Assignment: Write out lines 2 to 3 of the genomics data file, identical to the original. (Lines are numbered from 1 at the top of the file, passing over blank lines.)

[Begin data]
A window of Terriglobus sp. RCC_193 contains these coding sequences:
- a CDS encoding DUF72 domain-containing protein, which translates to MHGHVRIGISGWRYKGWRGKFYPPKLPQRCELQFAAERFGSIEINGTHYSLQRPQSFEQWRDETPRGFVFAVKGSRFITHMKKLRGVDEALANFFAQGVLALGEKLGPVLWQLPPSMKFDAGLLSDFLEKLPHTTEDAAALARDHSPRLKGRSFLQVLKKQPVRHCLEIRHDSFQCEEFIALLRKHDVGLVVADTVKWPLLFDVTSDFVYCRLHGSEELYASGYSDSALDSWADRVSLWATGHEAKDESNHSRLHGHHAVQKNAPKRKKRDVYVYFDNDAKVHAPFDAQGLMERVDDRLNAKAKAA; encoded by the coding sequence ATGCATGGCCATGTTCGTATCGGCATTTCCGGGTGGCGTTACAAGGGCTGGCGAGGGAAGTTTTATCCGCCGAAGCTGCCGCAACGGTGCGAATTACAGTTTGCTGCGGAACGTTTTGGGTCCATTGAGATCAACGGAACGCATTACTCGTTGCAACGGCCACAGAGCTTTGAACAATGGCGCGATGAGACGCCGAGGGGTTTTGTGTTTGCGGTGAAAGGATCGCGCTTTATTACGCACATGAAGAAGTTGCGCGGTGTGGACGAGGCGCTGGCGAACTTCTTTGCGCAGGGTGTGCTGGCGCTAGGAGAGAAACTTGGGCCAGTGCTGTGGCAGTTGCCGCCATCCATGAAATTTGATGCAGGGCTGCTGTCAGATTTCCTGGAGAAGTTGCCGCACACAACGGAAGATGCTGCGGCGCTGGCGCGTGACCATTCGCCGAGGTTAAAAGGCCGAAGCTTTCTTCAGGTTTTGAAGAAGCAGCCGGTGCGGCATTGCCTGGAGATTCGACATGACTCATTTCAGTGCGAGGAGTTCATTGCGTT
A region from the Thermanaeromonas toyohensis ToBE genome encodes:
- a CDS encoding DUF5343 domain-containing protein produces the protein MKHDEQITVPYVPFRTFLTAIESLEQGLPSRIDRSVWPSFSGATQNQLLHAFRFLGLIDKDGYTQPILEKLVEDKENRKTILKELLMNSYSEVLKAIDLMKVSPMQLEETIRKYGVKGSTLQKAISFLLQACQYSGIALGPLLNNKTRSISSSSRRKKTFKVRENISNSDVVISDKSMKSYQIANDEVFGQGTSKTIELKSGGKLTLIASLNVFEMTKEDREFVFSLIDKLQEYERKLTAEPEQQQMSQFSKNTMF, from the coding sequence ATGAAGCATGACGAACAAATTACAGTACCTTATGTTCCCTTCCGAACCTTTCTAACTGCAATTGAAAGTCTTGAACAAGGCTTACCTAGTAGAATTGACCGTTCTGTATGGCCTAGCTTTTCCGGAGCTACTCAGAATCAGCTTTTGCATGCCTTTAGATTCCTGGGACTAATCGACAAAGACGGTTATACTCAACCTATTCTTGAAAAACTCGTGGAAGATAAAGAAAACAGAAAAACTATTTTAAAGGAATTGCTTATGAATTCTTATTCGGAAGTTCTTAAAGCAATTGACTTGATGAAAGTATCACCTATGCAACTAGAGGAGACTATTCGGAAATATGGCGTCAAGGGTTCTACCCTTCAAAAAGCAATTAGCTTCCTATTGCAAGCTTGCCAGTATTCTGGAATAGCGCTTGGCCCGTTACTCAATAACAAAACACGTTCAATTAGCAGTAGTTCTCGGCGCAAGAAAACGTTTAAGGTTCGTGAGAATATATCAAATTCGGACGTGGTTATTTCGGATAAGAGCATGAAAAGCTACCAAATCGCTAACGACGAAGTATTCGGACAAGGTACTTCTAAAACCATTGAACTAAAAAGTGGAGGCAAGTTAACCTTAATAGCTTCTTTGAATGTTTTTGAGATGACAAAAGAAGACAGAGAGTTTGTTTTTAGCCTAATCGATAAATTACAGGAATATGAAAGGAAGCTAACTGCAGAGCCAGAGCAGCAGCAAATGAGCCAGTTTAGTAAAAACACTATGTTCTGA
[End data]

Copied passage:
- a CDS encoding DUF72 domain-containing protein, which translates to MHGHVRIGISGWRYKGWRGKFYPPKLPQRCELQFAAERFGSIEINGTHYSLQRPQSFEQWRDETPRGFVFAVKGSRFITHMKKLRGVDEALANFFAQGVLALGEKLGPVLWQLPPSMKFDAGLLSDFLEKLPHTTEDAAALARDHSPRLKGRSFLQVLKKQPVRHCLEIRHDSFQCEEFIALLRKHDVGLVVADTVKWPLLFDVTSDFVYCRLHGSEELYASGYSDSALDSWADRVSLWATGHEAKDESNHSRLHGHHAVQKNAPKRKKRDVYVYFDNDAKVHAPFDAQGLMERVDDRLNAKAKAA; encoded by the coding sequence ATGCATGGCCATGTTCGTATCGGCATTTCCGGGTGGCGTTACAAGGGCTGGCGAGGGAAGTTTTATCCGCCGAAGCTGCCGCAACGGTGCGAATTACAGTTTGCTGCGGAACGTTTTGGGTCCATTGAGATCAACGGAACGCATTACTCGTTGCAACGGCCACAGAGCTTTGAACAATGGCGCGATGAGACGCCGAGGGGTTTTGTGTTTGCGGTGAAAGGATCGCGCTTTATTACGCACATGAAGAAGTTGCGCGGTGTGGACGAGGCGCTGGCGAACTTCTTTGCGCAGGGTGTGCTGGCGCTAGGAGAGAAACTTGGGCCAGTGCTGTGGCAGTTGCCGCCATCCATGAAATTTGATGCAGGGCTGCTGTCAGATTTCCTGGAGAAGTTGCCGCACACAACGGAAGATGCTGCGGCGCTGGCGCGTGACCATTCGCCGAGGTTAAAAGGCCGAAGCTTTCTTCAGGTTTTGAAGAAGCAGCCGGTGCGGCATTGCCTGGAGATTCGACATGACTCATTTCAGTGCGAGGAGTTCATTGCGTT
A region from the Thermanaeromonas toyohensis ToBE genome encodes: